With many data centers consuming as much electricity for cooling and other non-IT needs as for the IT servers and storage units themselves, power and cooling know-how is a hot item indeed (figuratively speaking.)

Add to this the size of many modern data centers, each with power requirements equivalent to that of a small town, and you can see that data center providers need to be on the ball for:


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A PUE of One is Power Nirvana

It’s also technically impossible, but data center providers continue to get closer and closer.

Power usage effectiveness or PUE for short, is a measure of the energy efficiency of a data center.

Those that need as much power for non-IT needs as for IT needs to have a PUE of 2. The lower the power consumption for non-IT needs (cooling, lighting, coffee machines, and so on), the lower the PUE gets.

If IT needs were all that had to be satisfied, the PUE would become 1. PUE figures of as low as 1.12 have already been logged. While paying due attention to reliability and performance, providers with lower PUEs can then lower the bill to their users.

What Should You Be Looking For?

The only realistic way to assess the power and cooling know-how of a data center is to find out directly how the provider addresses issues like the following:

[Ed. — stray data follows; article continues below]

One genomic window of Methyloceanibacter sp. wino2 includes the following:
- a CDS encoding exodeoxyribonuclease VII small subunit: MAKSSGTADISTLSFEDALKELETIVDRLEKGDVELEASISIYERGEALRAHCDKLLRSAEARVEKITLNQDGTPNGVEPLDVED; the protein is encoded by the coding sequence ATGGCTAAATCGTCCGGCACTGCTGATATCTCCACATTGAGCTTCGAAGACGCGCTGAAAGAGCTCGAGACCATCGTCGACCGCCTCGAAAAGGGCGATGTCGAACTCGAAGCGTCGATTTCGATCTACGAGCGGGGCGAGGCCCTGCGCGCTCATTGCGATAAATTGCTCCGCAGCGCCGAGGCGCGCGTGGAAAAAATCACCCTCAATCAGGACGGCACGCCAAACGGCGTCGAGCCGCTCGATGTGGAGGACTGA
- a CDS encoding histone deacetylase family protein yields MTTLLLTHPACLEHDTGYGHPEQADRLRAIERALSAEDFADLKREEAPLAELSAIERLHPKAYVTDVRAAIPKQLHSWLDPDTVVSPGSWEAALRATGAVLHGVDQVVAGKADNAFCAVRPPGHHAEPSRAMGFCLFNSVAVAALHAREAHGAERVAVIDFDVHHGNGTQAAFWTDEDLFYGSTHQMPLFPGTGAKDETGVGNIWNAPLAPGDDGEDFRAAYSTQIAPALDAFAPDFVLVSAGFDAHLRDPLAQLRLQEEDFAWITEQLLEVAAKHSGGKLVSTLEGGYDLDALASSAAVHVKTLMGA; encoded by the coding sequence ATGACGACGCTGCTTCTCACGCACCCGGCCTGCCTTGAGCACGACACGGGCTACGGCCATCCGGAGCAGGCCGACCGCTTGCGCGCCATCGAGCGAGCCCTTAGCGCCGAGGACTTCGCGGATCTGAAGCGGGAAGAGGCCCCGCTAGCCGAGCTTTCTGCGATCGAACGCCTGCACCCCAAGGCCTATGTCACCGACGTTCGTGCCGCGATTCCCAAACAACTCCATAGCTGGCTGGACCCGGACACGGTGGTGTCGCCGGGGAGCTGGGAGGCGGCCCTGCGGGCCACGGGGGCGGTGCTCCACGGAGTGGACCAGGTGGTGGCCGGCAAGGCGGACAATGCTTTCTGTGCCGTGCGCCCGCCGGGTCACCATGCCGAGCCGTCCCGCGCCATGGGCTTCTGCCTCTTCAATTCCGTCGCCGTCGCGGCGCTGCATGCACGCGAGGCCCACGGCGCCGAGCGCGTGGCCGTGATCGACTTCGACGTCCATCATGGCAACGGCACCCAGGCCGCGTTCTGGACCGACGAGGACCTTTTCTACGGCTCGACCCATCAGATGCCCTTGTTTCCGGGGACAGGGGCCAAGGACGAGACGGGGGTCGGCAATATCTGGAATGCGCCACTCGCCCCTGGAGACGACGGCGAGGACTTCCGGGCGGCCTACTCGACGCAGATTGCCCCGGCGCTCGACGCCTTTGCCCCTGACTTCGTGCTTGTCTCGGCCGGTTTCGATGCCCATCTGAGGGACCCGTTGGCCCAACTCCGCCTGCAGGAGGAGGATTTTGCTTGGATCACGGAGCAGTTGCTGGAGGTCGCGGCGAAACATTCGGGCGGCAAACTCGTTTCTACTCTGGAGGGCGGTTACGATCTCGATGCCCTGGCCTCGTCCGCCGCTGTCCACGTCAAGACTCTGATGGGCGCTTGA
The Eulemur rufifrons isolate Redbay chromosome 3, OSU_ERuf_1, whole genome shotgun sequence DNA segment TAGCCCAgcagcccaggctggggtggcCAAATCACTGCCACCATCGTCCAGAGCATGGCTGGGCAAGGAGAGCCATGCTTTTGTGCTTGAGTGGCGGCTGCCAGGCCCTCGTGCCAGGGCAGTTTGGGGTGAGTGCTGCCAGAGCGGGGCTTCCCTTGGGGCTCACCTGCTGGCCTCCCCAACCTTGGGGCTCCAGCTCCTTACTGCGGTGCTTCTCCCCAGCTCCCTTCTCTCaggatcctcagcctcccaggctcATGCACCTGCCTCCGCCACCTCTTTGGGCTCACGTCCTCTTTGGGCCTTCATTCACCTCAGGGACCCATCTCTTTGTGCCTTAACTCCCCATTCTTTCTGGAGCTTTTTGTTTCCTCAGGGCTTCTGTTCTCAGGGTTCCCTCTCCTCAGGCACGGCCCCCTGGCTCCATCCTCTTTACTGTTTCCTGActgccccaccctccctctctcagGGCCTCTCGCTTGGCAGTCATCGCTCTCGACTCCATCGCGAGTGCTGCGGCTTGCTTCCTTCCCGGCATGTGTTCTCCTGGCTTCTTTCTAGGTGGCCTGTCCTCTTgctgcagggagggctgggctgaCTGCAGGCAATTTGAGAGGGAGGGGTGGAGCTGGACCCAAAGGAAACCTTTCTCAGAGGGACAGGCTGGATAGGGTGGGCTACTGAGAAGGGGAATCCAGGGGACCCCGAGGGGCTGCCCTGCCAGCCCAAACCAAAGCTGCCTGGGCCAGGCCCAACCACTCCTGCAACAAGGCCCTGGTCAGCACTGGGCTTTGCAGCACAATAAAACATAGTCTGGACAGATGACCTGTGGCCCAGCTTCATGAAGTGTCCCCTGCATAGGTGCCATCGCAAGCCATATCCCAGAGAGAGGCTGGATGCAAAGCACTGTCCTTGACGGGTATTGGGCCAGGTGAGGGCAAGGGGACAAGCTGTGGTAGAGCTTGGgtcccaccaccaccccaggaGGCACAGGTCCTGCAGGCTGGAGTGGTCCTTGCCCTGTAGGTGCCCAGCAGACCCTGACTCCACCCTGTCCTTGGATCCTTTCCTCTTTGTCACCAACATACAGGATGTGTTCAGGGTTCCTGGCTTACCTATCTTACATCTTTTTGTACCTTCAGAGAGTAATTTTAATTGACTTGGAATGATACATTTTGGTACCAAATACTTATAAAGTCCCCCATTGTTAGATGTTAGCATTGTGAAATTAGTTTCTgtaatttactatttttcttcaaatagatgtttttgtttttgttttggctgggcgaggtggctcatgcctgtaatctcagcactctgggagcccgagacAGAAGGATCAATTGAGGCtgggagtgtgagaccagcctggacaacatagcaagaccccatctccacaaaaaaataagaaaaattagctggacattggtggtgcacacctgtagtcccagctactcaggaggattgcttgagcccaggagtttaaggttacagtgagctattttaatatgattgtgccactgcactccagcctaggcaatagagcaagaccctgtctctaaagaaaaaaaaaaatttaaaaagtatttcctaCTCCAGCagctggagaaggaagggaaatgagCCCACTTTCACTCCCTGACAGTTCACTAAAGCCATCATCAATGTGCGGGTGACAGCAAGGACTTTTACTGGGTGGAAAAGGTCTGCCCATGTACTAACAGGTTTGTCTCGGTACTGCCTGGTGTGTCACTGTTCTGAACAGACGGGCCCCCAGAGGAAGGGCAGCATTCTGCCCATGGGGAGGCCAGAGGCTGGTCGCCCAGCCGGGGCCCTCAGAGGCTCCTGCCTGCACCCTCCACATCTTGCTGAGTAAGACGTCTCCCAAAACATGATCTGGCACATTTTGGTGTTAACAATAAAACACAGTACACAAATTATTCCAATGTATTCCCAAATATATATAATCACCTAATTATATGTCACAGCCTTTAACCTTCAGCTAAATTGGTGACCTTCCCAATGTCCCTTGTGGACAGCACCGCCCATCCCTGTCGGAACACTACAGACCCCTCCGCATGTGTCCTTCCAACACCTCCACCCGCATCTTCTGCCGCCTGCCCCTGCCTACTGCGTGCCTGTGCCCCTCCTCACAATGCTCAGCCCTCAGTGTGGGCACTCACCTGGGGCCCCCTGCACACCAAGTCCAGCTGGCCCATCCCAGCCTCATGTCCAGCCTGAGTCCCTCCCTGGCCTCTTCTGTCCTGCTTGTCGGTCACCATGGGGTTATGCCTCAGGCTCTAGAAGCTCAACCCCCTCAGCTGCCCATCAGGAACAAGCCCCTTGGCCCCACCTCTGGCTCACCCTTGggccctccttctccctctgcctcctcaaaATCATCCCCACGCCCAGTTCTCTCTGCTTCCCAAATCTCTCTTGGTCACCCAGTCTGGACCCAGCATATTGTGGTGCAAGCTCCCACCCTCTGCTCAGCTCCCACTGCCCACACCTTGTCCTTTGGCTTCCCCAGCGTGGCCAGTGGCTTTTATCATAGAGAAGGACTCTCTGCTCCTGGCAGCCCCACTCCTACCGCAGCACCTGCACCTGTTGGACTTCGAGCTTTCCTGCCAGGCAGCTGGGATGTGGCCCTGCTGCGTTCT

• Cooling capacities adapted for the equipment concerned. In colocation, for example, high-end server racks may need more cooling, whereas legacy machines require less. Running the whole data center at the maximum rate would be wasteful, whereas applying a minimum rate would soon cause problems. Separate racks and/or aisles need properly adapted cooling.
  • Cabinets with suitable power ratings for different densities of servers. Too low a power rating may force the distribution of high-end server clusters over numerous cabinets, defeating the objective of high-density computing.
  • Redundant power feeds for servers that are correctly configured to allow enough power in the event of circuit failure but without excessive charges for the provision and availability of the redundant circuit.
  • Responsiveness to changes in user or customer power needs for sufficiently rapid increases in provisioned power with the option of a remote installation and configuration service to save users as journey out to the data center to perform their part of the upgrade.
  • Backup power that fully supports the total cooling requirements. Not every backup system is dimensioned for this. Getting the hard facts is the only way to find out what will happen in the event of a mains power outage.
  • Correct thermal isolation between racks, including those that are part empty. To prevent hot and cold air from mixing where they should not, the solution may be as simple as ensuring the use of blanking panels where rack space is empty.

The best data center providers are also savvy enough to help customers to help themselves. Two examples are advice about putting power-dense equipment lower in racks and using proper cable management to leave ventilators unobstructed.

Which technologies have you found useful for reducing power consumption in servers and storage units? Share a tip that has worked for you by leaving a note in the Comments section below. 

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